The New York Times, in its own special way, took the opportunity this weekend to lecture Americans on how they should remember the terror attacks of September 11, 2001. Its lead editorial on September 11 had the following headline: “The Right Way to Remember.” In the editorial the newspaper rebukes those who “wallow in the intolerance and fear that have mushroomed across the nation.” They suggest that such fears are “fed by the kind of bigotry exhibited by the would-be book burner in Florida, and, sadly, nurtured by people in positions in real power, including prominent members of the Republican Party.”

To support this deeply offensive claim, they cite House Minority Leader John Boehner’s comments last week that just because Minister Terry Jones has the right to burn the Koran, doesn’t mean it’s the right thing to do.

Mr. Boehner drew a parallel between burning Islam’s holy book as an expression of outrage, and building a mosque near Ground Zero, describing both as wrong-headed acts. The Times takes issue with this; they say that in New York “a group of Muslims is trying to build something” while Mr. Jones is trying to “tear down more than two centuries of religious tolerance.”

To those on the left, demonizing those (especially Republicans) who oppose the controversial mosque makes perfect sense. To everybody else, it is grossly offensive, and also ignorant.

Americans are a proud people, and we don’t like being told that we are misbehaving. Especially about issues like religious tolerance, where we rightly congratulate ourselves on our tradition of welcoming strangers to our shores and respecting the traditions – religious and otherwise, with which they disembark.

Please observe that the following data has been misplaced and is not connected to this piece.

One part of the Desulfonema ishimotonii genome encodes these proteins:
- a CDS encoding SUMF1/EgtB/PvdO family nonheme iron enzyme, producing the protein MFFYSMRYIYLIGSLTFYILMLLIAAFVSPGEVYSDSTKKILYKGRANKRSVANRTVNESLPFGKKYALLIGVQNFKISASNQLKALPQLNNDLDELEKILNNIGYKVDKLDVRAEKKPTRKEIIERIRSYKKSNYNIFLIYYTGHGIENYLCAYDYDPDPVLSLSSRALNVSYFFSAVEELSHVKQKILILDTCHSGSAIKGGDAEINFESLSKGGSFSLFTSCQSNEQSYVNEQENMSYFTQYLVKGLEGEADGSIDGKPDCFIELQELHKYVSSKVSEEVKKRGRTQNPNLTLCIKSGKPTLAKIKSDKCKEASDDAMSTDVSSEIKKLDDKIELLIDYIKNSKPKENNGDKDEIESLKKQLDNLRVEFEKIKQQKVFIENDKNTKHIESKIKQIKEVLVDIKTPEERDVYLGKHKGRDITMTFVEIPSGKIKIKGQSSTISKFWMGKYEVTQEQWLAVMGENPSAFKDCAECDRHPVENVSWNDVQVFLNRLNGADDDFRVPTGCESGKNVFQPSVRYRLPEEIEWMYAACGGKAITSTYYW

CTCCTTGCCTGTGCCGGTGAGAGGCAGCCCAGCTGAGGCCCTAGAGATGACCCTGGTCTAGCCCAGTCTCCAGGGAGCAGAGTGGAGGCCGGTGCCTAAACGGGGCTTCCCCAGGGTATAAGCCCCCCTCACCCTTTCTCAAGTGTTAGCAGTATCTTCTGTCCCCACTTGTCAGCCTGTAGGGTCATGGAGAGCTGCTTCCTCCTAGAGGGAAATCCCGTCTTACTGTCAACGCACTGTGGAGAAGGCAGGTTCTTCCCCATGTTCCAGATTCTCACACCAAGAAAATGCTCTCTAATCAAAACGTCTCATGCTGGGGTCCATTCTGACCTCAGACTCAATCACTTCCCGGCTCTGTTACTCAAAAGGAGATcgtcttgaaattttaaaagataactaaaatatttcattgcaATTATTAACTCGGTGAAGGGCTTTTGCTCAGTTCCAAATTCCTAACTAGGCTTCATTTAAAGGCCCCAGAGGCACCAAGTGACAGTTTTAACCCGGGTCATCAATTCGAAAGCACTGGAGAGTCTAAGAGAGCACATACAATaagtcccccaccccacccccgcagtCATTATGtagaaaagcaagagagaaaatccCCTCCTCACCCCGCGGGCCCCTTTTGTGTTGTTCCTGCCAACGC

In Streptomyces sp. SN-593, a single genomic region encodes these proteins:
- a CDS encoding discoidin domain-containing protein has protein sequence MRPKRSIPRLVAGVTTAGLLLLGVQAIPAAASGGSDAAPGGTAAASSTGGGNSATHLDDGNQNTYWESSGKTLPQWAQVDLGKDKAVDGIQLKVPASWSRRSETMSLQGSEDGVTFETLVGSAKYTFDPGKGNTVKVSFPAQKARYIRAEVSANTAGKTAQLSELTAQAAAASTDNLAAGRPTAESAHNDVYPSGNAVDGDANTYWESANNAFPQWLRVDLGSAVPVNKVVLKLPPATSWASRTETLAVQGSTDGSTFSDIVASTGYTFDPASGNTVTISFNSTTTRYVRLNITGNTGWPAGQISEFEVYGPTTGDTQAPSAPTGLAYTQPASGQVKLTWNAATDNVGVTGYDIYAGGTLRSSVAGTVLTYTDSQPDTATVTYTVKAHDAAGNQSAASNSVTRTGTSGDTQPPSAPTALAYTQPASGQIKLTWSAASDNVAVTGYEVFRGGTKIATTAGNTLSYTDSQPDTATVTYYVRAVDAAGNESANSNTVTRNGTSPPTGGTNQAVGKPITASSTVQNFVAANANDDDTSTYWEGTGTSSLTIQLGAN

As to our relations with Muslims, here and abroad, I would argue that Americans have shown enormous restraint. Over the past twenty-five years, we have been subject to countless attacks on our citizens and our military both here and overseas. Starting with the kidnapping of U.S. embassy workers in Tehran in 1979, and including attacks on U.S. citizens and soldiers in Beirut, Saudi Arabia, Kuwait, on the Achille Lauro cruise ship, in Athens, West Berlin, on the doomed 747 over Lockerbie, the World Trade Center in 1993, the U.S. embassies in Kenya and Tanzania, the USS Cole, and finally on 9/11, Americans have been wantonly killed and maimed by extremist Muslims.

Since 9/11, Al Qaeda has attacked our consulate in Karachi, our civilians in Saudi Arabia, our hotels in Jordan, and our embassy in Yemen. In addition, Al Qaeda has, of course, murdered hundreds of GIs in Iraq and Afghanistan.

Closer to home, we have endured would-be shoe bombers, underwear bombers, and more tragically the crazed Ft. Hood murderer. We came close to another disaster in Times Square. Only our homeland security and NYC police have a handle on how many other assaults on American civilians have been prevented.

So, it is remarkable to me that Americans have continued to distinguish between extremist Muslims and those who live peacefully among us. Especially since, as was outlined in a recent report from the 9/11 Commission, it is clear that we are increasingly threatened by those living next door. Last year there were “10 U.S.-linked jihadi attacks…involving individuals traveling outside the country to receive terrorist training” while “at least 43 American citizens or legal residents aligned with militant groups were charged or convicted in terrorism cases in the U.S. and elsewhere in 2009,” The Times reports.

We are not a nation of bigots and we are not filled with hate. We are, though, increasingly under attack.

Make no mistake, eventually Americans will strike back. We will also turn on those who belittle this threat or defend those who pose it.

Instead of hand-wringing about some backlash against this rising extremism, our leaders would do well to buttress our defenses and call for the help of those Muslims who cherish peace. That apparently does not include Imam Feisal Abdul Rauf. If he were interested in fostering good relations between Muslims and those of other religions, he would move the site of his proposed community center. Period.

Liz Peek is a financial columnist who writes for The Fiscal Times. She is a frequent contributor to Fox News Opinion. For more visit LizPeek.com.

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